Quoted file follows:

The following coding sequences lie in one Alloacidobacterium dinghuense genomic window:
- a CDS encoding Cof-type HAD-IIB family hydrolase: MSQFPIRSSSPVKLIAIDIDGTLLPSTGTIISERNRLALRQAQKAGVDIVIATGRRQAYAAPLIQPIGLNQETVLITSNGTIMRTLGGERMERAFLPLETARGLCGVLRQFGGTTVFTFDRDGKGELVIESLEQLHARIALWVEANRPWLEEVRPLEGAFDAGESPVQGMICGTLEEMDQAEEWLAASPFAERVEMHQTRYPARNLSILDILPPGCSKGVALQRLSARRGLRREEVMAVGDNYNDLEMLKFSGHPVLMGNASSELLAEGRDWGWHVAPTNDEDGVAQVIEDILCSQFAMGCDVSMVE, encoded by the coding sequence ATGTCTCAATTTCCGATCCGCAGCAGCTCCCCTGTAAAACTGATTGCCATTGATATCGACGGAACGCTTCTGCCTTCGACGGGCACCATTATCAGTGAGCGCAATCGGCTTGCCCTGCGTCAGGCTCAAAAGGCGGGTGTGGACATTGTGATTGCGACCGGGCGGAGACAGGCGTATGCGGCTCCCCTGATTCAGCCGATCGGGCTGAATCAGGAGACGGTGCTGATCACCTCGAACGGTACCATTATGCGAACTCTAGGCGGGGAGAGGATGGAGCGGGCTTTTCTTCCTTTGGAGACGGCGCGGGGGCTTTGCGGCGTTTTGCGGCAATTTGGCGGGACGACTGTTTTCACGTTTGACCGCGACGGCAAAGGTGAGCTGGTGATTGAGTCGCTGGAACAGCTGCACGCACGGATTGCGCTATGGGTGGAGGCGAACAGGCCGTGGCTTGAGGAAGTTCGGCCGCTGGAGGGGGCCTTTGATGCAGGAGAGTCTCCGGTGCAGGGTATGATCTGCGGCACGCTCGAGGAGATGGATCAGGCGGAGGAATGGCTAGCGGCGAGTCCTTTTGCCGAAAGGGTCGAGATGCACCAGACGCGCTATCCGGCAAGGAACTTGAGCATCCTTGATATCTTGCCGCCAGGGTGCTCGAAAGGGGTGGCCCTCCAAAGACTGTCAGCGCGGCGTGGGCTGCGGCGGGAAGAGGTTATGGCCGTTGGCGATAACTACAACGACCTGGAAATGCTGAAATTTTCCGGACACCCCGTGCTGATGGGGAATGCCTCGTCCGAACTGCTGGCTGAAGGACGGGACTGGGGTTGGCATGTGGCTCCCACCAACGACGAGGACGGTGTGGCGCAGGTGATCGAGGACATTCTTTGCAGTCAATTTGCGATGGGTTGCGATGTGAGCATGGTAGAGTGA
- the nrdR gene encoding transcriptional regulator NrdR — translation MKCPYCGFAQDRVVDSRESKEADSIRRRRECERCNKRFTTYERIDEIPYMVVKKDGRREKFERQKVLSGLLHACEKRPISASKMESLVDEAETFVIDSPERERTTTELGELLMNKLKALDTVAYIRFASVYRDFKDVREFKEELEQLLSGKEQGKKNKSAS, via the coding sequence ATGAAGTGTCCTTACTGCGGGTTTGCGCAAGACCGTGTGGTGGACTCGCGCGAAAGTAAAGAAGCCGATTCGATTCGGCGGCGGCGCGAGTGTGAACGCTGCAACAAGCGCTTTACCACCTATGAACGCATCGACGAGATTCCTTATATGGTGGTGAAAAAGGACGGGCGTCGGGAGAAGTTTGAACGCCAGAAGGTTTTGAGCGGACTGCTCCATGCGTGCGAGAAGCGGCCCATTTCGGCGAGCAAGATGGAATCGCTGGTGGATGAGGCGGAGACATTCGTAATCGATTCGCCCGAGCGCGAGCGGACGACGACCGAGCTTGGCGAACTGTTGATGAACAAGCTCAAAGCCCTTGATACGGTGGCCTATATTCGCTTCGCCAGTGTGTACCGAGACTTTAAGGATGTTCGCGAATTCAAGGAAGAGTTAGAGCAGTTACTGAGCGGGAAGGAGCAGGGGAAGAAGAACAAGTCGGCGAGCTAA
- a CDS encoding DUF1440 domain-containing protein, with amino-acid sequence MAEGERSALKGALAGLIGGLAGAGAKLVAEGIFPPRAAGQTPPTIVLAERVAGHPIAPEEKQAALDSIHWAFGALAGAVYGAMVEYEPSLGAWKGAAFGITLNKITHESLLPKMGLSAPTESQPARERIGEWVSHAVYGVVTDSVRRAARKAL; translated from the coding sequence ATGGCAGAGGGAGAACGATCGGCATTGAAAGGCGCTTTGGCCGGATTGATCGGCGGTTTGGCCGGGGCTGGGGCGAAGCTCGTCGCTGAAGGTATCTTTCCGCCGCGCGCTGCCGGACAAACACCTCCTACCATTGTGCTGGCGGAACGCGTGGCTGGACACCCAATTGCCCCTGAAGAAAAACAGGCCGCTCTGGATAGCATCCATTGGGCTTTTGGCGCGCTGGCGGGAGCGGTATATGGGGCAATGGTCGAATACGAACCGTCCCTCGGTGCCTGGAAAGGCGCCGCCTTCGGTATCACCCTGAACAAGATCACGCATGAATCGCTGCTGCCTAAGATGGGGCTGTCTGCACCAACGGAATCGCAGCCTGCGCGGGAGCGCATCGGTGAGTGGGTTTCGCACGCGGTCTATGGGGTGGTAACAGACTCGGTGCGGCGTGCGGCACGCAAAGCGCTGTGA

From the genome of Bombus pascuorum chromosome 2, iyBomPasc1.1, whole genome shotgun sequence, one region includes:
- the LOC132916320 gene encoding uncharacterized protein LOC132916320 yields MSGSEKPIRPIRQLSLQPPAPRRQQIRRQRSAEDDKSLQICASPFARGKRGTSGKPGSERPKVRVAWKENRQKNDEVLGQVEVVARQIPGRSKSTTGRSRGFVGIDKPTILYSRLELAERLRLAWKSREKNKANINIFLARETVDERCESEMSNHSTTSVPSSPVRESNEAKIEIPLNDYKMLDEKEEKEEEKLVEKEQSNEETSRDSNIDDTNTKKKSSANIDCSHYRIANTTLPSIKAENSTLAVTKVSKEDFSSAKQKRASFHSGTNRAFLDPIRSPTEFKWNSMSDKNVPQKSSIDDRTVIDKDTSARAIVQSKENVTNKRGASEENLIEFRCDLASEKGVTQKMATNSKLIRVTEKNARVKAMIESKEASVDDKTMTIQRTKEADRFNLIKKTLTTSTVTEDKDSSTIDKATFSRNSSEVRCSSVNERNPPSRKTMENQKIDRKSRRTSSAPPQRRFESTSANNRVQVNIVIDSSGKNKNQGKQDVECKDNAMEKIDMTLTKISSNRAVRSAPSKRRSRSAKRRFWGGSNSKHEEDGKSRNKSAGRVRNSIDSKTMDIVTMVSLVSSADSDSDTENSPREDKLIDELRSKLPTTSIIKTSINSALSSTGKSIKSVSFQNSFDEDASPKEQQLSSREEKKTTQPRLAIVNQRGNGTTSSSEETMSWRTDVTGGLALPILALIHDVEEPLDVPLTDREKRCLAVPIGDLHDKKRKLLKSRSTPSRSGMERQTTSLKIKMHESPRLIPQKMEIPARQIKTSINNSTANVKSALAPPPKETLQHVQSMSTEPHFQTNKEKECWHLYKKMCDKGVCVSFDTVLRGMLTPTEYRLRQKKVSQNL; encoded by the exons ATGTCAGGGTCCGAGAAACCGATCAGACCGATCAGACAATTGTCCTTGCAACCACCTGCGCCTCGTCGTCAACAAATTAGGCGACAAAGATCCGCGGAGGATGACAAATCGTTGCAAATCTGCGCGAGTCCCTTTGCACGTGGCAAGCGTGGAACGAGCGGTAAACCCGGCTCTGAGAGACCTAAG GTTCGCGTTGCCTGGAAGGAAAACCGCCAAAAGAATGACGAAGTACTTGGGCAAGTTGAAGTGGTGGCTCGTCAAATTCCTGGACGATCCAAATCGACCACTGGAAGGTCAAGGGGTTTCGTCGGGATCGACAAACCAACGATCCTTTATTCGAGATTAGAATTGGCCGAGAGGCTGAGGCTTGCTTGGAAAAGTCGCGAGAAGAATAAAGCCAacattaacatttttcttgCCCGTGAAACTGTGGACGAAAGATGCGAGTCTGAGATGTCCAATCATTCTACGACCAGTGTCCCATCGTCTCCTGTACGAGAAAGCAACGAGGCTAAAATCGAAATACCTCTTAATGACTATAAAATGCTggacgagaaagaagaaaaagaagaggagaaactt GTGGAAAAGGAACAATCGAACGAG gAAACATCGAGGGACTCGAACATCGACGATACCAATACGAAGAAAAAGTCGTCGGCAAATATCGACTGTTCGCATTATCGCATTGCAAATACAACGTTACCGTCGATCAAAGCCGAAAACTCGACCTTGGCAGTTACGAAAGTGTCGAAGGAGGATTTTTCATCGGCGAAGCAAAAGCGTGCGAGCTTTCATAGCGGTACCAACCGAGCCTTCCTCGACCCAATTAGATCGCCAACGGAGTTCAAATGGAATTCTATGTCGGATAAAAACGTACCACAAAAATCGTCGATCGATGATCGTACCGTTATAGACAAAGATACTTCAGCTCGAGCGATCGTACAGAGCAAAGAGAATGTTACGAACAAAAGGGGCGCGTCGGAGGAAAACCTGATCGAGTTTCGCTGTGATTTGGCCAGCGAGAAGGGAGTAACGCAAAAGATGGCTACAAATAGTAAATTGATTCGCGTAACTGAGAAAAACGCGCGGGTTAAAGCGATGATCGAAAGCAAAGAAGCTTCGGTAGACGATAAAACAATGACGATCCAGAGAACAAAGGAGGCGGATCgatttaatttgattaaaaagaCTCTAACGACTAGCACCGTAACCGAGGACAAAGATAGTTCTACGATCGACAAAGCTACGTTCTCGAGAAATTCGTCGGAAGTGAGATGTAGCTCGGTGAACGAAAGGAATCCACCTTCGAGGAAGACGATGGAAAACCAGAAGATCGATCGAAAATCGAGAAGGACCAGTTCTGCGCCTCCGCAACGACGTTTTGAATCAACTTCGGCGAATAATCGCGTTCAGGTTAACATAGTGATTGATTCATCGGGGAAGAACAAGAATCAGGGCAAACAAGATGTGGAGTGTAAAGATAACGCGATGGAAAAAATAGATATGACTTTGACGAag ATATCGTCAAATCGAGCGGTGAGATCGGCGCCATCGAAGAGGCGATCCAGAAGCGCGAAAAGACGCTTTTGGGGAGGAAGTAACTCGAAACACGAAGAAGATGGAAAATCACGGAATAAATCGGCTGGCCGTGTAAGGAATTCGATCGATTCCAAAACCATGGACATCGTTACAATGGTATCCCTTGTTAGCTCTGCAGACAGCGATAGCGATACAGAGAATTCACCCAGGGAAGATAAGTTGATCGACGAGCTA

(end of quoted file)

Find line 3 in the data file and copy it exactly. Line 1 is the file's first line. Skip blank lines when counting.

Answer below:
- the nrdR gene encoding transcriptional regulator NrdR — translation MKCPYCGFAQDRVVDSRESKEADSIRRRRECERCNKRFTTYERIDEIPYMVVKKDGRREKFERQKVLSGLLHACEKRPISASKMESLVDEAETFVIDSPERERTTTELGELLMNKLKALDTVAYIRFASVYRDFKDVREFKEELEQLLSGKEQGKKNKSAS, via the coding sequence ATGAAGTGTCCTTACTGCGGGTTTGCGCAAGACCGTGTGGTGGACTCGCGCGAAAGTAAAGAAGCCGATTCGATTCGGCGGCGGCGCGAGTGTGAACGCTGCAACAAGCGCTTTACCACCTATGAACGCATCGACGAGATTCCTTATATGGTGGTGAAAAAGGACGGGCGTCGGGAGAAGTTTGAACGCCAGAAGGTTTTGAGCGGACTGCTCCATGCGTGCGAGAAGCGGCCCATTTCGGCGAGCAAGATGGAATCGCTGGTGGATGAGGCGGAGACATTCGTAATCGATTCGCCCGAGCGCGAGCGGACGACGACCGAGCTTGGCGAACTGTTGATGAACAAGCTCAAAGCCCTTGATACGGTGGCCTATATTCGCTTCGCCAGTGTGTACCGAGACTTTAAGGATGTTCGCGAATTCAAGGAAGAGTTAGAGCAGTTACTGAGCGGGAAGGAGCAGGGGAAGAAGAACAAGTCGGCGAGCTAA